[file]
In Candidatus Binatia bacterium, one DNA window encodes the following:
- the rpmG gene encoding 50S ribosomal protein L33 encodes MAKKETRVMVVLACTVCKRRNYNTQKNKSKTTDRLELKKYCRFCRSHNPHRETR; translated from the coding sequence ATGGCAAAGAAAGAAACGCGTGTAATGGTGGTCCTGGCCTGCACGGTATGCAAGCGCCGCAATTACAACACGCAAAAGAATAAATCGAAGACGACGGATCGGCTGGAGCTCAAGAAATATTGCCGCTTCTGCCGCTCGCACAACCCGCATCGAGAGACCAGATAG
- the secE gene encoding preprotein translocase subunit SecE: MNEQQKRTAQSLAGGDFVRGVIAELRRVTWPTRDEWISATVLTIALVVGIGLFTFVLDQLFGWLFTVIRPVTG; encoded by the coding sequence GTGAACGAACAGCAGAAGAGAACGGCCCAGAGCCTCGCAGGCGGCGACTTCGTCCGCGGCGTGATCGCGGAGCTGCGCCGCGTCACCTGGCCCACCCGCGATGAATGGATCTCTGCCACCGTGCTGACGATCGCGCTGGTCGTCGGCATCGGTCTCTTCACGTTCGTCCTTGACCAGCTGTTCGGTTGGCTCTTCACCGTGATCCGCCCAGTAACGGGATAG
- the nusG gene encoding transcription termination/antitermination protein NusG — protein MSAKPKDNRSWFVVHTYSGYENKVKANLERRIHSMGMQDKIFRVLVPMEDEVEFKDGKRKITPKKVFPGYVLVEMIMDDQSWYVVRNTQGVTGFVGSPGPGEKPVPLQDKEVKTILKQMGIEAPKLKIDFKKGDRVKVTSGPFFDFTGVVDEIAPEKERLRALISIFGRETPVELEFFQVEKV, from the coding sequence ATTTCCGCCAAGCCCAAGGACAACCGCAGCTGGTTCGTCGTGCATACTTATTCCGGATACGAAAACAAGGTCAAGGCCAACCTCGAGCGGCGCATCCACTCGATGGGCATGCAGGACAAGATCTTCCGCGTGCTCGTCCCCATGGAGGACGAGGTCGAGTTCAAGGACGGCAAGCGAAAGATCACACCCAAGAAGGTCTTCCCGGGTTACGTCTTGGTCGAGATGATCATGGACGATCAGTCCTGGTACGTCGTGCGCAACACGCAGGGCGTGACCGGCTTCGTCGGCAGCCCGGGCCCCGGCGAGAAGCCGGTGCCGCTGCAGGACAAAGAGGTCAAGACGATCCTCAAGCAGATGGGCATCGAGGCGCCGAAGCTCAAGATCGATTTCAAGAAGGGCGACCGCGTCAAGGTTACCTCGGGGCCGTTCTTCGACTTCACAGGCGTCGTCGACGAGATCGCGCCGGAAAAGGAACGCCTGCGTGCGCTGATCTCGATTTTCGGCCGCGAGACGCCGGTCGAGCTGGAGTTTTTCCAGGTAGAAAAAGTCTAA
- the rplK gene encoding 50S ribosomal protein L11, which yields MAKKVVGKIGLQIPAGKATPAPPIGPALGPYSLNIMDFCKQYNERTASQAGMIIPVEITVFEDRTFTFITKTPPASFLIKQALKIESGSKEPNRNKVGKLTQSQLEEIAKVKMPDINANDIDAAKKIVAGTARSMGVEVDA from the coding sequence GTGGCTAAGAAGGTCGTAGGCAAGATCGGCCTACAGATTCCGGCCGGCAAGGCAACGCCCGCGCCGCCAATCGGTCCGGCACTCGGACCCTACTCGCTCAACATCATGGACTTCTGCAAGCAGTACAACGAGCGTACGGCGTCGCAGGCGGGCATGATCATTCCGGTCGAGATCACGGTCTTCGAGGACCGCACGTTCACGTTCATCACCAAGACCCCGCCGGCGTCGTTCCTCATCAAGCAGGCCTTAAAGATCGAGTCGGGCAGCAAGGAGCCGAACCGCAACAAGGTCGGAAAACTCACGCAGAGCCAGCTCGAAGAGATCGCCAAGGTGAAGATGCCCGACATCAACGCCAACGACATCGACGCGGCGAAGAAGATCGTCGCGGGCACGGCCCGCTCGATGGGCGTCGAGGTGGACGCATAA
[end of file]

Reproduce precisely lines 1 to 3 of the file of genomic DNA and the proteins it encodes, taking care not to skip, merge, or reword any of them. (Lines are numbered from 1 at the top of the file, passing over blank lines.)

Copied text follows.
In Candidatus Binatia bacterium, one DNA window encodes the following:
- the rpmG gene encoding 50S ribosomal protein L33 encodes MAKKETRVMVVLACTVCKRRNYNTQKNKSKTTDRLELKKYCRFCRSHNPHRETR; translated from the coding sequence ATGGCAAAGAAAGAAACGCGTGTAATGGTGGTCCTGGCCTGCACGGTATGCAAGCGCCGCAATTACAACACGCAAAAGAATAAATCGAAGACGACGGATCGGCTGGAGCTCAAGAAATATTGCCGCTTCTGCCGCTCGCACAACCCGCATCGAGAGACCAGATAG
- the secE gene encoding preprotein translocase subunit SecE: MNEQQKRTAQSLAGGDFVRGVIAELRRVTWPTRDEWISATVLTIALVVGIGLFTFVLDQLFGWLFTVIRPVTG; encoded by the coding sequence GTGAACGAACAGCAGAAGAGAACGGCCCAGAGCCTCGCAGGCGGCGACTTCGTCCGCGGCGTGATCGCGGAGCTGCGCCGCGTCACCTGGCCCACCCGCGATGAATGGATCTCTGCCACCGTGCTGACGATCGCGCTGGTCGTCGGCATCGGTCTCTTCACGTTCGTCCTTGACCAGCTGTTCGGTTGGCTCTTCACCGTGATCCGCCCAGTAACGGGATAG